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Tesla Model X crashes into building, owner blames everything but the driver

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Puzant Ozbag/IMGur

As a driver, it's important to know what the various controls on the automobile do. Turn the wheel clockwise and the car goes right. Turn it counter-clockwise? That makes it go left. Then, there's the pedals. On a car with an automatic transmission, there are generally two pedals. The big pedal on the left? That one makes you stop. And that skinny one on the right makes you go.

Keeping all these things straight is important, as any owner of an Audi in the 80's can surely tell you. But, alas, these basic assumptions didn't apply for one Tesla X owner.

Puzant Ozbag owns a Model X and he says his car "suddenly and unexpectedly" accelerated "on its own" to crash into a building while his wife was driving. That's not a good thing, especially for Tesla, which has seen a number of owners report that their cars crashed all on their own, blaming the various semi-autonomous features for their accidents.

the car was told to drive into a building, so it did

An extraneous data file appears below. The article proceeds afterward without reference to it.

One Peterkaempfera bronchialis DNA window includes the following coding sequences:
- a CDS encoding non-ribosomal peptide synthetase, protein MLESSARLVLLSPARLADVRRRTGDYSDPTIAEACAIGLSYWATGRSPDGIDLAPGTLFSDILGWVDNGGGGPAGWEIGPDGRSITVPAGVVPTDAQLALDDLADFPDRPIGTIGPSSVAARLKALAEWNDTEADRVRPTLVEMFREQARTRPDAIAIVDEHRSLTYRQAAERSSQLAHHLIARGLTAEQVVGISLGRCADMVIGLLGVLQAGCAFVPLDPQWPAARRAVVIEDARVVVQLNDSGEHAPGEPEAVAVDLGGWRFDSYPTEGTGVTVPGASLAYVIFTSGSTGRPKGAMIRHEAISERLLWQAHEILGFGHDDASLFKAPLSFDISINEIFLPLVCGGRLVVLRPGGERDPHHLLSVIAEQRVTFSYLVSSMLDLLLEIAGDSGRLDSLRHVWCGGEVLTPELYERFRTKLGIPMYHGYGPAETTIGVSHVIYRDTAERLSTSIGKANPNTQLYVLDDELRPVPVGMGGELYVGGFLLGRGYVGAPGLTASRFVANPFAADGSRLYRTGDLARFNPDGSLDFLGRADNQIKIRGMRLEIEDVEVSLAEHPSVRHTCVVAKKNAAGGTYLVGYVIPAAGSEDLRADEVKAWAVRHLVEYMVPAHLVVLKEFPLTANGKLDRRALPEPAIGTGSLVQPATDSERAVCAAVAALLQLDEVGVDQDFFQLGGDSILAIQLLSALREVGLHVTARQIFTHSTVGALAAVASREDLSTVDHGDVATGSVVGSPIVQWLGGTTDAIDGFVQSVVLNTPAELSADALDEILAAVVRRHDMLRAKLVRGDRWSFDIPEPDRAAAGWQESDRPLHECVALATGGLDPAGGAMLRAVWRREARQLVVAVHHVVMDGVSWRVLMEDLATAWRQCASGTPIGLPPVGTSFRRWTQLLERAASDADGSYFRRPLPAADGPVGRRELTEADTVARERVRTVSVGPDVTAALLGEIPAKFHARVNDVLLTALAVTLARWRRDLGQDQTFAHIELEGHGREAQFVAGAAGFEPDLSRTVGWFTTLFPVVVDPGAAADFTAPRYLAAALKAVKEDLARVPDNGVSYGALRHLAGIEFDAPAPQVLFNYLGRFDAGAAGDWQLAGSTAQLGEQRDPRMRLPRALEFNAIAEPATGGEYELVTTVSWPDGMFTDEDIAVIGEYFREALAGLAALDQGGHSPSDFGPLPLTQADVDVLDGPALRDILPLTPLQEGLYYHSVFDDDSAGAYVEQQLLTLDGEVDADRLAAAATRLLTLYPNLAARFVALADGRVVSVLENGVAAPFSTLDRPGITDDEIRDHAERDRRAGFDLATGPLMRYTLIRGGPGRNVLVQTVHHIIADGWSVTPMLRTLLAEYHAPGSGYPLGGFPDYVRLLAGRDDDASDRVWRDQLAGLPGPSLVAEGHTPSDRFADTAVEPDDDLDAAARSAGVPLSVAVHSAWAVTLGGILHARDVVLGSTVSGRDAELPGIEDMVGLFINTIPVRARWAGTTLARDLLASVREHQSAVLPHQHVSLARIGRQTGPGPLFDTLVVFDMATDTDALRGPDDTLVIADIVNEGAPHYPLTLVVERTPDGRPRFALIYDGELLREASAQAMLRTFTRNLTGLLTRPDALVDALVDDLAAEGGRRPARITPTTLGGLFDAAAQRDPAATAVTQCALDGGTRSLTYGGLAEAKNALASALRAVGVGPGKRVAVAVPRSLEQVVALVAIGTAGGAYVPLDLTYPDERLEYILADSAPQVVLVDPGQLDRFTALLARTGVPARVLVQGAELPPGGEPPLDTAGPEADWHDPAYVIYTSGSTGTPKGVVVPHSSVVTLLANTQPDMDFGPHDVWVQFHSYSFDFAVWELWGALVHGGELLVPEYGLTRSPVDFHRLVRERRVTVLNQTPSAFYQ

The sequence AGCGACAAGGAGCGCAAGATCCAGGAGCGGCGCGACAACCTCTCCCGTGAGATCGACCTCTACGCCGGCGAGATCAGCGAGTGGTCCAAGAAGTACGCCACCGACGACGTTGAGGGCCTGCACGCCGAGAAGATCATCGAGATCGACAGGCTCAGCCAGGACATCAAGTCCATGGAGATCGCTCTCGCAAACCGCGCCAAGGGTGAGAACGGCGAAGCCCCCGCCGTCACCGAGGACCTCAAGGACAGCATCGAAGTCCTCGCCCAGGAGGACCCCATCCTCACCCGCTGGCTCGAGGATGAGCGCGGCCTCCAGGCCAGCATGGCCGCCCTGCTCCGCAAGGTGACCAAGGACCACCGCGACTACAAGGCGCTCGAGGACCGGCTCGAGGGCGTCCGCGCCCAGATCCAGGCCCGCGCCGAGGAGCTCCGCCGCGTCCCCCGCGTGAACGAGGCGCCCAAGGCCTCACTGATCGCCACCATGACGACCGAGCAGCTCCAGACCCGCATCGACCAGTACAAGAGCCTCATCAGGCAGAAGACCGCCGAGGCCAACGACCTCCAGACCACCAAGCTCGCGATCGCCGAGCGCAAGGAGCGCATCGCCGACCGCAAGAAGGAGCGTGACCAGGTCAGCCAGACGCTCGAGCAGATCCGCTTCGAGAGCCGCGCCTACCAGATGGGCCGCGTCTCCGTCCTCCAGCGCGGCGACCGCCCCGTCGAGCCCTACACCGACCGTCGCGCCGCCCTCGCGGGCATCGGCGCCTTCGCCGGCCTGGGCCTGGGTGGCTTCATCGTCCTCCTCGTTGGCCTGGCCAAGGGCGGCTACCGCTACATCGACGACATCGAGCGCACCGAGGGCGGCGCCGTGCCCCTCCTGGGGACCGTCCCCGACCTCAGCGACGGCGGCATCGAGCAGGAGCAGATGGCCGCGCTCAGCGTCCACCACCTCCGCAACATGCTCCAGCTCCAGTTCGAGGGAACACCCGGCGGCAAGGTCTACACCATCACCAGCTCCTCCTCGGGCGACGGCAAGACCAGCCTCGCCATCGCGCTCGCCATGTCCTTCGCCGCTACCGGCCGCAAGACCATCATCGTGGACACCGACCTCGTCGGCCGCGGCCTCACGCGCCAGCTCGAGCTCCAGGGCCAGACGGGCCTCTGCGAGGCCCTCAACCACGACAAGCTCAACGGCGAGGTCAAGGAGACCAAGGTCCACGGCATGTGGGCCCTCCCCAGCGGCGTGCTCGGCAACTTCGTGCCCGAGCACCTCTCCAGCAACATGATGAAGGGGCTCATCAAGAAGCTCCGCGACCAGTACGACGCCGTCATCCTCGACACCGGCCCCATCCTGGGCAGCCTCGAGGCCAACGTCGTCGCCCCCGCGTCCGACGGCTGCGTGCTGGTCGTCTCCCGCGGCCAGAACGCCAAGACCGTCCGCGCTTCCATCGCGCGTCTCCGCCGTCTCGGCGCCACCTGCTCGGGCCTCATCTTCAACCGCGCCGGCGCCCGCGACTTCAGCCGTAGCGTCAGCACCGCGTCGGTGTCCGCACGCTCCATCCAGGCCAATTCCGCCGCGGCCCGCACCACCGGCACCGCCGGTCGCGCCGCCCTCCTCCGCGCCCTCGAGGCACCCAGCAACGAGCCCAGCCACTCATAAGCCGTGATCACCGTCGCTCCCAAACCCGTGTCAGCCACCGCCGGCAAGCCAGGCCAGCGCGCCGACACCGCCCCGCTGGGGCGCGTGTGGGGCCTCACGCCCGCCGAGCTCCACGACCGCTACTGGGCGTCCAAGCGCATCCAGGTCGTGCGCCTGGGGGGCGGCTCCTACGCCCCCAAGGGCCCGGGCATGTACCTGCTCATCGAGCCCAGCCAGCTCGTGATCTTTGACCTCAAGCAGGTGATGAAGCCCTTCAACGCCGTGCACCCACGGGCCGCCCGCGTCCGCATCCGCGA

Except, Tesla's cars aren't autonomous. They're semi-autonomous, and the driver is responsible for what the vehicle is doing at all times. That's why Tesla has blamed drivers for most of the mishaps, either for straight-up breaking the rules, or for assuming the car will be able to handle a situation that it clearly wasn't designed to handle.

And that's the case here, too — the Tesla Model X in question, rather than accelerating into a building autonomously (which would have made for great clickbait), was told to drive into the building.

"Data shows that the vehicle was traveling at 6 mph when the accelerator pedal was abruptly increased to 100 percent," said Tesla in a statement to The Verge. "Consistent with the driver’s actions, the vehicle applied torque and accelerated as instructed." Ozbag told Computerworld that his wife was not "a 90-year-old person who's going to press the gas pedal instead of the brake."

The company said that the car was operating entirely in manual mode, and neither Autopilot nor cruise control were being used at the time "or in the minutes before." In other words, instead of hitting the brake, the driver stomped on the gas and the car, appropriately, drove forward with maximum acceleration — as would any car in the same situation.


Letting your Tesla drive itself isn't the best idea